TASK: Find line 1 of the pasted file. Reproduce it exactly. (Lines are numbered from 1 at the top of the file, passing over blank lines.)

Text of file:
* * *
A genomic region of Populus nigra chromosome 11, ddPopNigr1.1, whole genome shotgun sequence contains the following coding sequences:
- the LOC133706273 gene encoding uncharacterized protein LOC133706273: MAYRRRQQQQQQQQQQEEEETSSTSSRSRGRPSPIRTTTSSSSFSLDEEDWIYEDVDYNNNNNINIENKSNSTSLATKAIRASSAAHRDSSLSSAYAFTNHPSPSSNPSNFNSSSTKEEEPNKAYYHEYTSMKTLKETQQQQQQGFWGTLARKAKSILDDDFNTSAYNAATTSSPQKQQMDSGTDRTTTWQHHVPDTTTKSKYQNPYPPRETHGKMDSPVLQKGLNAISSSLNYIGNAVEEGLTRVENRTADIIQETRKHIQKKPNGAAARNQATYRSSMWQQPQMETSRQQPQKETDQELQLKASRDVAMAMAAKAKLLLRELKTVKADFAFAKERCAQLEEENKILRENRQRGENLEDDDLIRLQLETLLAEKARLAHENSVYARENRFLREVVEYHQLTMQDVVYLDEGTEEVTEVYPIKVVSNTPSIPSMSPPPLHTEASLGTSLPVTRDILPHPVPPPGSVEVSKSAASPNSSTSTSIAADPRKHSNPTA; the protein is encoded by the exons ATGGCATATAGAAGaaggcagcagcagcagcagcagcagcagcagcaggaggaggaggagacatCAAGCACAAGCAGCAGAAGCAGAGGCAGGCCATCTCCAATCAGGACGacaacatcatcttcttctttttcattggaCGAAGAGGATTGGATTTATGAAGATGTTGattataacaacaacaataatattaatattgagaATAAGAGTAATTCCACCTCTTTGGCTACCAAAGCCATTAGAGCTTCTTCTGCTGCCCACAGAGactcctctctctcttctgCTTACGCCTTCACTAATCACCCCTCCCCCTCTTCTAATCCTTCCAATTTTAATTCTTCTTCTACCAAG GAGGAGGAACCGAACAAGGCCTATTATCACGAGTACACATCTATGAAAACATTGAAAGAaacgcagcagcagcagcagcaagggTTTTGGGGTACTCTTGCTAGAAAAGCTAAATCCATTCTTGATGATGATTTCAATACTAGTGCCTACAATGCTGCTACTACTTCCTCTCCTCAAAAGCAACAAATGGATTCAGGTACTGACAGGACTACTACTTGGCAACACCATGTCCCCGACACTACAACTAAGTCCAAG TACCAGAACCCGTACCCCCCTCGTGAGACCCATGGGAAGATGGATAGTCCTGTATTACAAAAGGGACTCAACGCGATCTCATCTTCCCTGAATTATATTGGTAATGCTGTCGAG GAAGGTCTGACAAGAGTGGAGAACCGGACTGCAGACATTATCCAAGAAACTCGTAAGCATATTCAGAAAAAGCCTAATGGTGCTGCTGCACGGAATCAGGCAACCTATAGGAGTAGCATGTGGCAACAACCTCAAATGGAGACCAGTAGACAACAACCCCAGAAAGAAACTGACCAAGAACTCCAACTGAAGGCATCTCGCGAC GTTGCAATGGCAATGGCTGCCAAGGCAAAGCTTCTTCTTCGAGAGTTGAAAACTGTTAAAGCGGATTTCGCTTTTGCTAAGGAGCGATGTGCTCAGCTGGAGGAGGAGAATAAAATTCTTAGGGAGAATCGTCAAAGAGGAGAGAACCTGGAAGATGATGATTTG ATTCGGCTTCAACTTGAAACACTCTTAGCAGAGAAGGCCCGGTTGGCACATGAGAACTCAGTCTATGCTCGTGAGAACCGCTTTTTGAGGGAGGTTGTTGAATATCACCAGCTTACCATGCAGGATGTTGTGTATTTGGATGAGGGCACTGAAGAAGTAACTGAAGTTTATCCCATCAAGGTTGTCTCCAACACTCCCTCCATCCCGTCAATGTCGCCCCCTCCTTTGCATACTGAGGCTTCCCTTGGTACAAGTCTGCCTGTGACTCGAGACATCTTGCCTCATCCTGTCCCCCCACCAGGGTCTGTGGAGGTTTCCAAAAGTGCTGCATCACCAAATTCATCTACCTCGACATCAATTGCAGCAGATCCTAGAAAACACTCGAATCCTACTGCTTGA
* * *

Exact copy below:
A genomic region of Populus nigra chromosome 11, ddPopNigr1.1, whole genome shotgun sequence contains the following coding sequences: